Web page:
Liberator Barrel Rested Old Tom Gin

Maker: Valentine, Ferndale, Michigan, USA2016-03-10-16.36.44.jpg.jpeg

Batch 2

ABV: 45.2%

Michigan State Minimum: $49

Appearance: Bright copper.

Nose: Lime zest, orange peel, juniper, earthy red wine.

Palate: Full bodied and semi-dry. Hot. Like eating lemonheads under a pine tree.

Finish: Raw ginger, fresh cut pine.

Mixed: Surprisingly good in Tom Collins and with tonic. Adds a pleasant gingery bite. Does as well as expected in a Negroni, Princeton, Aviation, Bronx and a perfect martini. Much better than expected in a dry martini. This gin was great every way I tried mixing it.

Parting words: I’ve had this gin in my liquor cabinet for quite some time now. I didn’t drink it much because I view barrel rested gins as good for Negronis, perfect martinis and not much else. I was wrong in this case. Liberator barrel rested gin is good for anything you want to do with it.

Like its unrested sibling, Valentine’s rested Old Tom gin is aggressive but still elegantly blanced. It’s like a tall, attractive exchange student who grinds on you at your senior prom. Yes, it may cost you a lot of money, but it’s well worth the experience. Liberator Barrel Rested Old Tom Gin is highly recommended.

Hayman’s Old Tom Gin

Maker: Hayman, London, England, UKHaymans_OldTom_Path

Distiller: Thames Distillers, London, England, UK

ABV: 40%

Appearance: Clear.

Nose: Lime peel, juniper, a bit of horehound, anise, sweet cinnamon.

On the palate: Full-bodied. Sweet, slightly fruity, some heat and licorice.

Finish: Sweet, old fashioned candy. Lingers a very long time.

Mixed: Does very well in all applications. May get a little lost in a Tom Collins, but more than holds its own with tonic. The bitterness of the tonic is a very pleasant counterpoint to the fruity candy flavors of this gin. The same is true for a dry martini. The bitter herbal notes of the vermouth are a perfect foil for Hayman’s Old Tom.

Parting words: This is the second Old Tom gin I have reviewed on the blog and this is the better of the two. It’s more balanced and complex than Ransom and a little closer to a classic dry gin profile. But dry it is not. It’s got loads of sweet, fruity flavors in addition to the sharp botanical flavors. This balance makes it a perfect gin for classic cocktails and even for the occasional sip neat. An excellent gin from start to finish. Hayman’s Old Tom is highly recommended.

Ransom Old Tom Gin

Maker: Ransom, Sheridan, Oregon, USA

Style: Barrel-aged Old Tom

Batch: 25 (different batch pictured)

Age: 3-6 mos.

ABV: 44%

Appearance: Dark straw. Thick legs and robe.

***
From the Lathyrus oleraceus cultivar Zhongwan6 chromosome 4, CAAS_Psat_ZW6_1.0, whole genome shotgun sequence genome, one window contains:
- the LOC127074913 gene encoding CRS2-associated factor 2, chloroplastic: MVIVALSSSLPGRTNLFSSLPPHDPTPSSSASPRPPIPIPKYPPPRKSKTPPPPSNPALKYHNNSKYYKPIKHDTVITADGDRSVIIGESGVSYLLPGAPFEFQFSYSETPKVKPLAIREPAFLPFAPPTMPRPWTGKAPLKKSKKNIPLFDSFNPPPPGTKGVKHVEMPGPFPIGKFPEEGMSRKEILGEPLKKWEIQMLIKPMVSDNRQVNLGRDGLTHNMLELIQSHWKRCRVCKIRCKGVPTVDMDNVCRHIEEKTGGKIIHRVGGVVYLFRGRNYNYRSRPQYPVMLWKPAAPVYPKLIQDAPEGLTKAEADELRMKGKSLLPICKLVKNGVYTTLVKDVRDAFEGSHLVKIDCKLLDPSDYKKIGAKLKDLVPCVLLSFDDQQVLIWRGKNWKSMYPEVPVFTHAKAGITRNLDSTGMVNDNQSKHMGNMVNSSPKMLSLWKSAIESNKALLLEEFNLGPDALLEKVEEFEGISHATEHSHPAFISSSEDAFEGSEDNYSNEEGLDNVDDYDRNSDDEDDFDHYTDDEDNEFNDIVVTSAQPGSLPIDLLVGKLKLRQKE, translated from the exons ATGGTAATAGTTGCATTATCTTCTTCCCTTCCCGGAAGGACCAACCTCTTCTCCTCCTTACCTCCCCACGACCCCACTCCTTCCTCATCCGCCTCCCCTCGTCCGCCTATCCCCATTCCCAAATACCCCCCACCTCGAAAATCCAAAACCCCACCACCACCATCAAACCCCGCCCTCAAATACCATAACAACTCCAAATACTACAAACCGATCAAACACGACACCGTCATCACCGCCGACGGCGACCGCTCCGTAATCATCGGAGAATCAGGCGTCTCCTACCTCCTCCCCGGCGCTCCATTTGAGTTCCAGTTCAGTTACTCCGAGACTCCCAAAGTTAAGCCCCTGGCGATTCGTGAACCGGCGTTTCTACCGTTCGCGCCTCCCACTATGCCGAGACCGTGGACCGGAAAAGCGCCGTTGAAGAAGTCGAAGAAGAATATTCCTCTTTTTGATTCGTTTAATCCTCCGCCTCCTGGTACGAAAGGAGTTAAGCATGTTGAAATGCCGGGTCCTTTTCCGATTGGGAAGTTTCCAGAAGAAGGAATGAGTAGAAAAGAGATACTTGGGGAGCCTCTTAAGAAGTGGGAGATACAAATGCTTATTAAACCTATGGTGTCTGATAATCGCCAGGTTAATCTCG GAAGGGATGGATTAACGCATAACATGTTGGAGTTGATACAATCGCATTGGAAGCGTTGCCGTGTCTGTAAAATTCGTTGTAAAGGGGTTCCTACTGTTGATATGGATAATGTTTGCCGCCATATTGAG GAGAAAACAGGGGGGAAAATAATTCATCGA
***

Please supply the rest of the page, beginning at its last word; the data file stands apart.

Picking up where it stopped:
Nose: Light juniper, cardamom, coriander, a touch of citrus and a little malt.

On the palate (neat): Medium bodied and spicy. Cardamom really comes to the fore, only slightly restrained by the citrus notes. Gets sweeter with a splash of water, but still very spicy.

Finish: Even spicier with what tastes like a big hit of ginger (Angelica maybe?). Tingly for a long time.

Mixed: Makes an interesting Martini. A dirty or a Gibson helps to cut the spice with more aggressive saltiness than a dry. A perfect also balances out the spice from the sweet side. My go-to gin for a Negroni. Makes for a screwy Tom Collins or Gin & Tonic.

Parting words: The folks at Ransom were generous enough to put the ingredients  right on the front of the label of this product. They are: Malted two row* barley, corn (maize), juniper berries, orange & lemon peel, coriander seed, cardamon (sic) pods and angelica root. To my tongue, the cardamom takes center stage here.

My friend Gary, a self-made expert vatter of all things spirituous, handed me one of his projects when I was in Kentucky last spring. It was a recreation of what, based on his research, 19th century Old Tom gin would have been like. Old Tom was sort of a bridge between Dutch genever and London dry gin in terms of sweetness. Gary’s take is quite sweet. The citrus, particularly orange, is in the driver’s seat. The focus is much more on that than on the spice. Gary’s is more drinkable neat, but Ransom’s is probably more interesting over all.

At any rate, Ransom’s Old Tom gin is a not something I drink a lot of, but it has it’s place and is definately worth trying as an example of a nearly extinct species of gin. Ransom’s Old Tom Gin is recommended.

 

*Two-row barleys are low-protein, older strains of barley used in the making of English ale (among other things). See http://en.wikipedia.org/wiki/Barley#Two-row_and_six-row_barley